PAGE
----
The microcanonical ensemble holds for an isolated system whose energy is conserved. The canonical ensemble, on the other hand, represents a sample in contact with a heat bath that is held at a certain temperature.

    Although their distributions look quite quite different, they essentially give the same ensemble averages for macroscopic samples.

    Consider the integral in phase space:
    [tex]
    \langle f \rangle_{\mathrm{micro}} = \frac{1}{A(E)} \, \int{dq dp \, f(q, p) \, \delta(H(q, p) - E)}
    [/tex]
    of a quantity f(q, p) that is a function of the generalized coordinates q, and generalized momenta p. The delta function ensures that we take into account only points that lie on a constant energy E hypersurface with equal weight. These kinds of integrals are essentially what is evaluated for the average in a microcanonical ensemble. It is not hard to see that this integral is a parametric function of E. The normalization constant A(E) is chosen so that [itex]\langle 1 \rangle = 1[/itex].

    Now, represent the delta function by an inverse Laplace transform:
    [tex]
    \delta(x - E) = \frac{1}{2 \pi i} \, \int_{\eta - i \infty}^{\eta + i \infty}{e^{s (x - E)} \, ds}
    [/tex]

    Then, the above integral may be rewritten as:
    [tex]
    I_{\mathrm{micro}}(E) = \frac{1}{2 \pi i} \, \int_{\eta - i \infty}^{\eta + i \infty}{ds \, e^{-s \, E} \, \int{dq dp f(q, p) \, e^{s H(q, p)}}}
    [/tex]
    Notice that the integral over phase space is essentially what is evaluated in the canonical ensemble, albeit with a complex variable s.

    We want to evaluate this integral within the stationary phase approximation. We will do it first for the normalization constant A(E). Let us introduce:
    [tex]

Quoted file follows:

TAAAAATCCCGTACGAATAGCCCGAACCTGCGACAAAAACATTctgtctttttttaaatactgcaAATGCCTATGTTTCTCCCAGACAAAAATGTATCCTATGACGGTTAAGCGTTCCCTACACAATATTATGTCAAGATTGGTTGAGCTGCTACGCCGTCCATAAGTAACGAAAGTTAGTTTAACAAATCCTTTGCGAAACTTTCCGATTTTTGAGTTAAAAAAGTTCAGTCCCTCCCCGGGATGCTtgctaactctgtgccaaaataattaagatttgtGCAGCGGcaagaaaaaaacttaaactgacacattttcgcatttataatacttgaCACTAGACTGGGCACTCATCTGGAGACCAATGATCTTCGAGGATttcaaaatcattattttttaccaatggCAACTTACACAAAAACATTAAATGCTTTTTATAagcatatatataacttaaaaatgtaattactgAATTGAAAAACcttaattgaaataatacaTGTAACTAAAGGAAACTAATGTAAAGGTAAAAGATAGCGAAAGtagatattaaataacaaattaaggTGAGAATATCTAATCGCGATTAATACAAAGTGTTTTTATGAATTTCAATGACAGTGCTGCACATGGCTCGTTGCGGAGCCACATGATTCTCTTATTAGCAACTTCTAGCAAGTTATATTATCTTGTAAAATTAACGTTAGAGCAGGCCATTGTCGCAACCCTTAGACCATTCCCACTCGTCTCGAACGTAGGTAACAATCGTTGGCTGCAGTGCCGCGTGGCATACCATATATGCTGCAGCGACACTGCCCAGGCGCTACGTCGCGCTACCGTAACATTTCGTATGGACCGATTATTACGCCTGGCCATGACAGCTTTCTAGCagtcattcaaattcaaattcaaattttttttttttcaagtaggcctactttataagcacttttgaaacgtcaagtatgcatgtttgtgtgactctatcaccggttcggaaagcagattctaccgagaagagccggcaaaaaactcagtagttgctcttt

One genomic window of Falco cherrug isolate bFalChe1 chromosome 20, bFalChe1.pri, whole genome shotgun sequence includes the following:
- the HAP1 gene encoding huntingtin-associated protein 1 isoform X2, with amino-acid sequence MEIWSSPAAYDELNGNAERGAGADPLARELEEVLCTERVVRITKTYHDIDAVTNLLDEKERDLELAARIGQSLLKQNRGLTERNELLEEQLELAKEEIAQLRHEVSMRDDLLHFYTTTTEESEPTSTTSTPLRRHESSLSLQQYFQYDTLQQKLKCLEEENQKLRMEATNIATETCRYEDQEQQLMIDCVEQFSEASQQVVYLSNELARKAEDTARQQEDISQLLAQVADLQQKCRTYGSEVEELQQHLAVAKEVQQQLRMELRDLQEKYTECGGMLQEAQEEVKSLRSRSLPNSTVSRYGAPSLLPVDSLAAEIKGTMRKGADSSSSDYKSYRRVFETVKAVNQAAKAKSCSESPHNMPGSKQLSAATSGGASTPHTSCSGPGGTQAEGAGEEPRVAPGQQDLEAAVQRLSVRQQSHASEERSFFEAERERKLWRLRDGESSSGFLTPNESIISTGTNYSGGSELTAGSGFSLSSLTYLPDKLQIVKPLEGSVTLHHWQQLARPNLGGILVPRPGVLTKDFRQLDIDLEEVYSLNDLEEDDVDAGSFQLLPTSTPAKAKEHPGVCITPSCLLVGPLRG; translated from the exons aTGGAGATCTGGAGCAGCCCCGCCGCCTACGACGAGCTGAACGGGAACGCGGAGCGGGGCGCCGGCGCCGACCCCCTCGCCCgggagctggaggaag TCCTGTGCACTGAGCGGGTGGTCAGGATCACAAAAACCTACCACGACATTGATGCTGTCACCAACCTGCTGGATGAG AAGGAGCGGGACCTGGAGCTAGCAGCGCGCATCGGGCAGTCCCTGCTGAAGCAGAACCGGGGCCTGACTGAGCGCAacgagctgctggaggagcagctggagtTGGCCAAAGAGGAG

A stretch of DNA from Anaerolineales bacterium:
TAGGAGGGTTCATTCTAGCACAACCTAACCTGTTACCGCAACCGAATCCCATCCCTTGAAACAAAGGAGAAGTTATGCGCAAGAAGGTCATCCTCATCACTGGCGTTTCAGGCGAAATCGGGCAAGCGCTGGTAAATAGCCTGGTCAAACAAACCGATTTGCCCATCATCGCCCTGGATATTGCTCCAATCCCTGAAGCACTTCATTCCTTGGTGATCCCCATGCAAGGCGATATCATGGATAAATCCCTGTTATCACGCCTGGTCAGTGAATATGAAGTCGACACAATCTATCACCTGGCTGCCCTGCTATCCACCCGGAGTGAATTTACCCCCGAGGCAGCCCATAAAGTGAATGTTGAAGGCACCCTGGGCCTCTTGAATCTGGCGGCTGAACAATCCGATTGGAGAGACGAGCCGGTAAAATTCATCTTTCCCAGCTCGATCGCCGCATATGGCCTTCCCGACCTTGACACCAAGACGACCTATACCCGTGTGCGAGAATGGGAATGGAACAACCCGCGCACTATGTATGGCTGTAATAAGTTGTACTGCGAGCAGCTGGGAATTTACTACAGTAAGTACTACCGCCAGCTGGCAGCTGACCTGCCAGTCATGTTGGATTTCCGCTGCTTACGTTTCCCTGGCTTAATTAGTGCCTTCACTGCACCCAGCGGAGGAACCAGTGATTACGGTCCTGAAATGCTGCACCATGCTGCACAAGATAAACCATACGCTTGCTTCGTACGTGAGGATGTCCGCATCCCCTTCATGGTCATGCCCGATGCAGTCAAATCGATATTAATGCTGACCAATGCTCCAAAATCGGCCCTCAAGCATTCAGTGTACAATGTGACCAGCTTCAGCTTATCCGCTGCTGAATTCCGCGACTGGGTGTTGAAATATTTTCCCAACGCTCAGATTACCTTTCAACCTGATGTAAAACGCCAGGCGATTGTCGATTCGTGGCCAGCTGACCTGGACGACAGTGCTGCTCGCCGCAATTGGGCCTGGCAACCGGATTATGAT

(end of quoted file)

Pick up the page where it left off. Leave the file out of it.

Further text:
\tau^D \, e^{s \, F(s)} \equiv \int{dq dp e^{s H(q, p)}}
    [/tex]
    where [itex]\tau[/itex] is a quantity with the dimension of action ([itex]\int dq_{j} dp_{j}[/itex]). Then
    [tex]
    A(E) = \tau^D \, \frac{1}{2 \pi \, i} \, \int_{\eta - i \infty}^{\eta + i \, \infty}{ds \, e^{s \, (F(s) - E)}}
    [/tex]
    Now, we choose [itex]\eta = \beta[/itex] such that:
    [tex]
    \frac{d}{ds} \left. s \, (F(s) - E) \right\vert_{s = \beta} = 0
    [/tex]
    In other words, if we know F(s), then E is a function of [itex]\beta[/itex]:
    [tex]
    E = \frac{d}{d\beta} \left( \beta \, F(\beta) \right)
    [/tex]
    The method of stationary approximation then gives
    [tex]
    A \sim \tau^D \, \frac{1}{\sqrt{2\pi \, \vert F''(\beta)\vert}} \, e^{\beta \, (F(\beta) - E)}
    [/tex]

    When evaluating the integral we treat the same approximation, and we essentially get:
    [tex]
    \langle f \rangle_{\mathrm{micro}}(E) \sim \int{\frac{dq dp}{\tau^D} \, e^{\beta \, (F(\beta) - H(q, p))} \equiv \langle f \rangle_{\mathrm{canon}}(T = \frac{1}{\beta}})
    [/tex]
    which is the canonical ensemble average if we accept F as the free energy of the system. Notice that the energy is then expressed as:
    [tex]
    \frac{d}{d\beta} = \frac{dT}{d\beta} \, \frac{d}{dT} = -T^2 \, \frac{d}{dT}
    [/tex]
    [tex]
    E = -T^{2} \, \frac{d}{dT} \left( \frac{F}{T} \right) = F - T \, F'(T) = F + T \, S
    [/tex]
    which is the correct thermodynamic relation.
     
    Last edited: Oct 18, 2012
  9. Oct 18, 2012 #8

    atyy

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    In the situation Mute is describing, E is constant for the entire system, not just the subsystem you are interested in, ie. the microcanonical ensemble applies to the entire system. Then for the subsystem you are interested in, E is not constant, and the microcanonical ensemble does not apply.